The Kodiak National Wildlife Refuge’s new manager stepped into his position this month.
Michael Brady’s career with the Fish and Wildlife Service has taken him all over the country, including Massachusetts, Florida, and California.
Directly before coming to Kodiak, he worked in Ventura, California as the project leader for four refuges, all of which dealt with the California condor vulture population recovery.
He says there were 22 birds in 1982, and there are now roughly 450, half of which live in the wild.
He explains one way they made that change is through laws that restrict hunters’ use of lead bullets.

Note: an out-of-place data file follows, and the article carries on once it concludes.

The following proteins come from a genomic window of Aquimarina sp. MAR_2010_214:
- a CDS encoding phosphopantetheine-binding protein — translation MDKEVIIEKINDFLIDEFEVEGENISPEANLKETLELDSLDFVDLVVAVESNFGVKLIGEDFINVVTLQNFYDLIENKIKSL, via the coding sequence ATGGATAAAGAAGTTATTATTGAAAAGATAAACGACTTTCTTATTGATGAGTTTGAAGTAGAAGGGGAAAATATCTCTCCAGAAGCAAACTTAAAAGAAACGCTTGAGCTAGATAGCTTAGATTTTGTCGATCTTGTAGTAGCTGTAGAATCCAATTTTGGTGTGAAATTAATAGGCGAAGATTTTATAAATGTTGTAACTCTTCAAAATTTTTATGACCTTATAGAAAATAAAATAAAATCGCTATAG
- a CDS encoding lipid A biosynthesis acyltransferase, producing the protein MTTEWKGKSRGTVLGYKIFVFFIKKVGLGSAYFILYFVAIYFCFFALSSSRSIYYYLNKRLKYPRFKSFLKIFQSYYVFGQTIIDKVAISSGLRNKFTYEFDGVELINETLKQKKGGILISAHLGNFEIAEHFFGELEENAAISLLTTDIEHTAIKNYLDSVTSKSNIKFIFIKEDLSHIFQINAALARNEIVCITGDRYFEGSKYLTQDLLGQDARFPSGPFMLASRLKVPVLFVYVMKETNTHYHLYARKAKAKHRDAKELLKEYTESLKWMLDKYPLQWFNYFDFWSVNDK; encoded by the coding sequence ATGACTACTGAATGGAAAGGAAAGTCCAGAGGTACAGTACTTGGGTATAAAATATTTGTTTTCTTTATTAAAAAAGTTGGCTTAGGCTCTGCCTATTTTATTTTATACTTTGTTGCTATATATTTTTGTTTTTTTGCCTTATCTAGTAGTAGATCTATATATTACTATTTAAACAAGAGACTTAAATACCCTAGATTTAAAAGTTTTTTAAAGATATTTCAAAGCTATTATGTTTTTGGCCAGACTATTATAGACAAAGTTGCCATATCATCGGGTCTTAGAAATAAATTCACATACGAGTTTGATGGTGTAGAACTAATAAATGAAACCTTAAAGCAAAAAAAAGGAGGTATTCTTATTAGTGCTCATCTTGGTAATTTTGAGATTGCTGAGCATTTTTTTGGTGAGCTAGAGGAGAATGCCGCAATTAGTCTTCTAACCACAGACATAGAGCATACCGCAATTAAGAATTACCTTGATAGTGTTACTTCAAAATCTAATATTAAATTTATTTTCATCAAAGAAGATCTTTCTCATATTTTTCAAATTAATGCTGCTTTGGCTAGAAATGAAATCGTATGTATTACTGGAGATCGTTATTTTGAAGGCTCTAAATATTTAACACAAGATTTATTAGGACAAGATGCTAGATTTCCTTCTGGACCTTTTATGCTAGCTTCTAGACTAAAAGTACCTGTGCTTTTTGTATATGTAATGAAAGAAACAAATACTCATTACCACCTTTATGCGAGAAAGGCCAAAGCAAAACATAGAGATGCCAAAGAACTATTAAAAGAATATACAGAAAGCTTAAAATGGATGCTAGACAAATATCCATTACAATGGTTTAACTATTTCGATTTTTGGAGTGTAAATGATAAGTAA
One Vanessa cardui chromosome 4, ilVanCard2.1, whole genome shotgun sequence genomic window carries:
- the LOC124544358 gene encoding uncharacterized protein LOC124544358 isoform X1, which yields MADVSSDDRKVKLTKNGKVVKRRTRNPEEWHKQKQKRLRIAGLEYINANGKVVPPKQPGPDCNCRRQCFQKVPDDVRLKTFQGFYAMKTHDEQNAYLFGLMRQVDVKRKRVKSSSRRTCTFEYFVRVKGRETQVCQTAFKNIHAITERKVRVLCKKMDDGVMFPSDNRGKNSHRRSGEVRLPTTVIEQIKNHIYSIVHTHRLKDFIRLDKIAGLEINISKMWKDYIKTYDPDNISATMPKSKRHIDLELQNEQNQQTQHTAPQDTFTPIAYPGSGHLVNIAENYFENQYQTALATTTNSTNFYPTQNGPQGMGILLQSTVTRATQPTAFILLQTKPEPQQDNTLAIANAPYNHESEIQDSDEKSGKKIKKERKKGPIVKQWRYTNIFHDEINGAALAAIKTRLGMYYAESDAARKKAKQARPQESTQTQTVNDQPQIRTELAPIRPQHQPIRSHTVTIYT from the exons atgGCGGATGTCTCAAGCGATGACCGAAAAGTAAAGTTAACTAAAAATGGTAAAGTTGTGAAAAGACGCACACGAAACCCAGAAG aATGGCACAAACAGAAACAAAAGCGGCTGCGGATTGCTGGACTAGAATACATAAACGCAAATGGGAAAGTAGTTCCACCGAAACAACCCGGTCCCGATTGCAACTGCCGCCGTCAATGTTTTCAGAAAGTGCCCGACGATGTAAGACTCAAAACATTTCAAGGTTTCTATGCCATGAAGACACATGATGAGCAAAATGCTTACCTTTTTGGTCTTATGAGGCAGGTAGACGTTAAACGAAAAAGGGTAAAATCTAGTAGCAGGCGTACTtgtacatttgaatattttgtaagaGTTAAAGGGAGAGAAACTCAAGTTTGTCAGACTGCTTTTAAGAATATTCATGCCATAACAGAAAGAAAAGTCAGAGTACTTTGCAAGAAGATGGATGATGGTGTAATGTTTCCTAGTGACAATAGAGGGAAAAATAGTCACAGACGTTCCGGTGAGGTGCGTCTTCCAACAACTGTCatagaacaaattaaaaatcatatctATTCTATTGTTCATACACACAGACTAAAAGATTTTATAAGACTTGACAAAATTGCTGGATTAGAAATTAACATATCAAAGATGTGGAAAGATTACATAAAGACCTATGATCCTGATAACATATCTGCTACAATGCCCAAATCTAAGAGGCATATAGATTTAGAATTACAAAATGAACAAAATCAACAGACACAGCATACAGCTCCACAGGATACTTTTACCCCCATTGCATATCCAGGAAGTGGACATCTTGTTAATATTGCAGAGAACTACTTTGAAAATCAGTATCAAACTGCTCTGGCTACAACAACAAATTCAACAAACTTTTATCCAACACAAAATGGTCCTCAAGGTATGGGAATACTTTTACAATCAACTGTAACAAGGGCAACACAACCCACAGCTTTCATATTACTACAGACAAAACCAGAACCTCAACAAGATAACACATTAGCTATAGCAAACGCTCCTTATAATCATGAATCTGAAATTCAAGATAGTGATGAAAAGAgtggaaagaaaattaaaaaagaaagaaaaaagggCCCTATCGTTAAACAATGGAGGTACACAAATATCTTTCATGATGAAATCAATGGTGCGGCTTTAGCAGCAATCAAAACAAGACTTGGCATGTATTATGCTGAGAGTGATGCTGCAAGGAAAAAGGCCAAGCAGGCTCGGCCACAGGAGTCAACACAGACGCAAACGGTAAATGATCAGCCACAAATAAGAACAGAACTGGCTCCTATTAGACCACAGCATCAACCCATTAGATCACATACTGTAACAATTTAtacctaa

“It helps because especially the Condor can’t kill anything on its own. It’s only a scavenger, and when they do get into a gut pile, lead fragments throughout the body cavity, and it only takes a small amount to put some of these birds down.”
Brady says, since he’s only a few weeks into his position, he’s still exploring the lands he’s managing and visiting the Refuge’s neighbors. He says he’s already dropped by Old Harbor.
“Some things I’d like to do is get out to the villages more and see where the needs are, as people are up against parts of the refuge – things like subsistence and things like energy and other things that people want to deal with, I want to be able to investigate that and spend time with those folks.”
Brady says he also wants to do more outreach with Kodiak children. He says making connections with kids can change how they view their impact on the land they live on.